The Complainant has not authorised, licensed, or permitted the Respondents to register or use the Domain Name or to use the Trade Mark. The Complainant has prior rights in the Trade Mark which precede the Respondents' registration and use of the Domain Name. The Complainant has therefore established a prima facie case that the Respondents have no rights and legitimate interests in the Domain Name and thereby shifted the burden to the Respondents to produce evidence to rebut this presumption (Do The Hustle, LLC v. Tropic Web, WIPO Case No. D2000-0624; Croatia Airlines d.d. v. Modern Empire Internet Ltd., WIPO Case No. D2003-0455).
The Panel finds that the Respondents have failed to produce any evidence to establish their rights or legitimate interests in the Domain Name. Accordingly the second condition of paragraph 4(a) of the Policy has been fulfilled.
Pursuant to paragraph 4(b)(iv) of the Policy, the following conduct amounts to registration and use in bad faith on the part of the Respondents:
“By using the disputed domain name, you have intentionally attempted to attract, for commercial gain, Internet users to your website or other on-line location, by creating a likelihood of confusion with the complainant's mark as to the source, sponsorship, affiliation, or endorsement of your website or location or of a product or service on your website or location”.
By virtue of the confusing similarity of the Domain Name to the Trade Mark and the use of specific software to generate links to eBay offerings of various Bang & Olufsen products on the Website, the Panel finds that the public is likely to be confused into thinking that the Domain Name has a connection with the Respondent, contrary to the fact. There is a strong likelihood of confusion as to source, sponsorship, affiliation or endorsement of the Website.
The unusual and entirely non-descriptive nature of the Trade Mark, and the evidence as to the extent of the reputation the Complainant enjoys in the Trade Mark, meant that the Panel concludes the Respondent who registered the Domain Name was undoubtedly aware of the Complainant when it registered the Domain Name, and did so as part of a scheme to generate click through revenue by Internet users who visit the site, believing it to be associated with the Complainant, then clicking through to eBay listings of the Complainant's products for sale.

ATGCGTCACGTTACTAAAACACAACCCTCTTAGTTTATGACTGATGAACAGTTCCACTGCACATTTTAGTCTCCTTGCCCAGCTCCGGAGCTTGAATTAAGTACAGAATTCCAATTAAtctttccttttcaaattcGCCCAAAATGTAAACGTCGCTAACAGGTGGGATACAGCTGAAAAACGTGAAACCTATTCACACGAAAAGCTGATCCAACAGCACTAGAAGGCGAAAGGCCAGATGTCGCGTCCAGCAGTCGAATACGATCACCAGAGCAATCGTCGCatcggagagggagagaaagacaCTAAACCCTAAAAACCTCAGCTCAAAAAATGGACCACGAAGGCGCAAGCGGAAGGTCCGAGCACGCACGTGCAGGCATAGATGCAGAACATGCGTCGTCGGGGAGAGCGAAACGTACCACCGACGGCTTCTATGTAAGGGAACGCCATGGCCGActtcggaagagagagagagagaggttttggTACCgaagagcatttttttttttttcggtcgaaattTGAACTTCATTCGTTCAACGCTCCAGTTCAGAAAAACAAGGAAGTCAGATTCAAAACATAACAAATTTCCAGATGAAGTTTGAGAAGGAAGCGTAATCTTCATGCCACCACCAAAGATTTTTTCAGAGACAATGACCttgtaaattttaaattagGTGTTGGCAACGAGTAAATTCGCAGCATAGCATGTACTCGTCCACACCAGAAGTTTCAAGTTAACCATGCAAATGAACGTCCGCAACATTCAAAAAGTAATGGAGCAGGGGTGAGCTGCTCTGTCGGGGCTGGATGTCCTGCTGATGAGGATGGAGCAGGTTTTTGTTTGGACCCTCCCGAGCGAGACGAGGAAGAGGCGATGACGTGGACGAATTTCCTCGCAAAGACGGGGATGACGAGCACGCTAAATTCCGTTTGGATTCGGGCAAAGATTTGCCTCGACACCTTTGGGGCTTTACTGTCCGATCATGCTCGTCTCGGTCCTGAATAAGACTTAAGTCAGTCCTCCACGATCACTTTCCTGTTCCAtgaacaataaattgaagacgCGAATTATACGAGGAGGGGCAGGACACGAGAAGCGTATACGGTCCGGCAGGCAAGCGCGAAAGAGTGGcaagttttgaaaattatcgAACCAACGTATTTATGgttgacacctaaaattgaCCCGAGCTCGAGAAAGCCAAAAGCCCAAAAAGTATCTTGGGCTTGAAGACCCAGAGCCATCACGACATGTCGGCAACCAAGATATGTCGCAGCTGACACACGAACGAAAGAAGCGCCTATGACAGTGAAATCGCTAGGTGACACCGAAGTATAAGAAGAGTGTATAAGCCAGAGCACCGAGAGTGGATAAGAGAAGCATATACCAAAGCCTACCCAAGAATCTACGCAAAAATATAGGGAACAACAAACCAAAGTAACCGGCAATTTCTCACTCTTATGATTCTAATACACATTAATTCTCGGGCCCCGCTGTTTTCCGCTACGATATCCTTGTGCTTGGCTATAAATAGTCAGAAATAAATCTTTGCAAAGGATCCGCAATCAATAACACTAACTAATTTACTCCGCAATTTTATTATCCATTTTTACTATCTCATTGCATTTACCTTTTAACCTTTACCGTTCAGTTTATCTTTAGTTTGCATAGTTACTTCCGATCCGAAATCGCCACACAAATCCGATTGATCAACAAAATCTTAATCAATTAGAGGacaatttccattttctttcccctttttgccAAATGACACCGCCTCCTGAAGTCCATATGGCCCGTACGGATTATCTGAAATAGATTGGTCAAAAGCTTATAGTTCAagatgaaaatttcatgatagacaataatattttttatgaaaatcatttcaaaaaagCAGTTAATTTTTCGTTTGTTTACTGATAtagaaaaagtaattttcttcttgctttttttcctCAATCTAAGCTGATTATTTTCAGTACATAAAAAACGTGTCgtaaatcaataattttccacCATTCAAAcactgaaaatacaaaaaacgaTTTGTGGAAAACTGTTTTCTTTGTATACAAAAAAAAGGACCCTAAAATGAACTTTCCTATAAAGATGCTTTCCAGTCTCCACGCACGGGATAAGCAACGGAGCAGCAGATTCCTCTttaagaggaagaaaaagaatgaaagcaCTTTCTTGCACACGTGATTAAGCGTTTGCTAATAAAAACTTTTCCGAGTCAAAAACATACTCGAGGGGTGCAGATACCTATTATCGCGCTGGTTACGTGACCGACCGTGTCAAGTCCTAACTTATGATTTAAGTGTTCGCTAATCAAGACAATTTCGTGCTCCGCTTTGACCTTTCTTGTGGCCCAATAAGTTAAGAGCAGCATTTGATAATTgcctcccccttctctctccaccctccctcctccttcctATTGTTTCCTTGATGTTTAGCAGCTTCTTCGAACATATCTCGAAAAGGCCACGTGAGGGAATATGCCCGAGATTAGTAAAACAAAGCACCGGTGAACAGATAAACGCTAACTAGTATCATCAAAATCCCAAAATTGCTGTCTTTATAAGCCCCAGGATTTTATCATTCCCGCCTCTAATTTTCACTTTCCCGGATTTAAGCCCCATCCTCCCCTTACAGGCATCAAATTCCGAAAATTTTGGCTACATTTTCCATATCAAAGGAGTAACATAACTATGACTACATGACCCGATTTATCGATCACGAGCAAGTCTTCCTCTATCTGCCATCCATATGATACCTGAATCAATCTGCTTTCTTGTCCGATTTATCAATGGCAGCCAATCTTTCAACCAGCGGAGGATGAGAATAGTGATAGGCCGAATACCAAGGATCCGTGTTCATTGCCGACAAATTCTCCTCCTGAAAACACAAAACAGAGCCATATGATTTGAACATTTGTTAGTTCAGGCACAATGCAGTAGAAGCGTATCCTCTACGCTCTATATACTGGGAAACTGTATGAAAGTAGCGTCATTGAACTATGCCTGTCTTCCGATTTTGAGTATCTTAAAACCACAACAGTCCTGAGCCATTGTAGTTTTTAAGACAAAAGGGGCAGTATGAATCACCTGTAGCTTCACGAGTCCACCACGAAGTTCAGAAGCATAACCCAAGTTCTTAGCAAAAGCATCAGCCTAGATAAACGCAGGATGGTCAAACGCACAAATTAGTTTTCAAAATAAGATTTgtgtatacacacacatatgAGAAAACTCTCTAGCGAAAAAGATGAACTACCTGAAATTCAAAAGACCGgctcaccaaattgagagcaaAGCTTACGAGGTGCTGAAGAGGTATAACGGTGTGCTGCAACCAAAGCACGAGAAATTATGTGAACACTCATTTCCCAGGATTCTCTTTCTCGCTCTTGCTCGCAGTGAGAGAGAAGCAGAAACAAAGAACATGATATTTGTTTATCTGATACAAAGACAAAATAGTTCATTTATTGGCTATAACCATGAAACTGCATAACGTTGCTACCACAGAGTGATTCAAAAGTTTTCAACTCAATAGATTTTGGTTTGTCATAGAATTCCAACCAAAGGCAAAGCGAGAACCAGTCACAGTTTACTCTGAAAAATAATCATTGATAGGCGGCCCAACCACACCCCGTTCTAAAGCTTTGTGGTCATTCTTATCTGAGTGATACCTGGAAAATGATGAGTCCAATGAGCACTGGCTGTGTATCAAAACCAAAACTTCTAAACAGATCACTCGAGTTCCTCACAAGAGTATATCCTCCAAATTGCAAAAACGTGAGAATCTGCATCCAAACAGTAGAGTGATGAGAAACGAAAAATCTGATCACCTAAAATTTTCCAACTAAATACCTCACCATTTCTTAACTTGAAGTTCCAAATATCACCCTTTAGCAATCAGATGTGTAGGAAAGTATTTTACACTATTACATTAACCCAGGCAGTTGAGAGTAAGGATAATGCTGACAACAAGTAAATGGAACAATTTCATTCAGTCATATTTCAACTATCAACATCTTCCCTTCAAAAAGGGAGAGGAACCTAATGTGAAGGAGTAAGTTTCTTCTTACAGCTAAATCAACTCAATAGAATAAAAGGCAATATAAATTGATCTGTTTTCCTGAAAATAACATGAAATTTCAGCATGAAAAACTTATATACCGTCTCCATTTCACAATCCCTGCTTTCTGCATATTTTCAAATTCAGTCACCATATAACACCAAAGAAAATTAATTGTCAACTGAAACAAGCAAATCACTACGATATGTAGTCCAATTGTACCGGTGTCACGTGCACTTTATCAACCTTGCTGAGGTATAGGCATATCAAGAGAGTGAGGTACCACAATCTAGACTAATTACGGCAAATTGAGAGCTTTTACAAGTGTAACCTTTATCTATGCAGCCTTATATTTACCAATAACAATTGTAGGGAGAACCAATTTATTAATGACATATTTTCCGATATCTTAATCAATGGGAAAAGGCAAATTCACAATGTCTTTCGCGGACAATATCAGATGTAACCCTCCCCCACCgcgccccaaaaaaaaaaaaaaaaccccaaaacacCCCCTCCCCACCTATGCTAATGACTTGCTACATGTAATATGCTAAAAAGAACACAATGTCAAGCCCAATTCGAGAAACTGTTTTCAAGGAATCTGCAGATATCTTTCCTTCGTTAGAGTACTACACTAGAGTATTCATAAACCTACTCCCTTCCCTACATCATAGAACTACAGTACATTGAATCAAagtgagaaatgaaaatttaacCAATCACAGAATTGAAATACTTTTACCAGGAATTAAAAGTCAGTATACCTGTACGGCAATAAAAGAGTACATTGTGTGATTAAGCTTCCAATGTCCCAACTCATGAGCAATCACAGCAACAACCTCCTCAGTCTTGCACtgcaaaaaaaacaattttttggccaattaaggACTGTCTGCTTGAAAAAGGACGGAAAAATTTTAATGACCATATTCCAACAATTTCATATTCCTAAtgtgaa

The Panel adopts the reasoning of the panel in Sanofi Aventis and Aventis Pharma SA v. Advent Innovations, WIPO Case No. D2005-0377
“Also, advertisements and links on websites generally generate income for the website owner dependent on the number of hits that are generated on the website. It is obvious, that a website containing a well known brand is hit more often than a no name website. To this extent, the Respondent is making use of the well known character of the Complainants' trademark for generating profits in his own interests. Therefore, the Panel finds that the domain names are also being used in bad faith”
The Panel further finds in the light of the evidence that the nature of the way the Website is automatically constructed means that it also generates links to products for sale on eBay which purport to be those of the Complainant but which are fakes. The use of the Domain Name and the Website to generate click through revenue in respect of links which offer fake products is a further reason to conclude the Domain Name is being used in bad faith.
As a result, the Panel finds that the Domain Name has been registered and used in bad faith. Accordingly the third condition of paragraph 4(a) of the Policy has been fulfilled.
For all the foregoing reasons, in accordance with paragraph 4(i) of the Policy and paragraph 15 of the Rules, the Panel orders that the Domain Name <bang-olufsen-outlet.com> be transferred to the Complainant.
Nick J. Gardner
Dated: May 5, 2010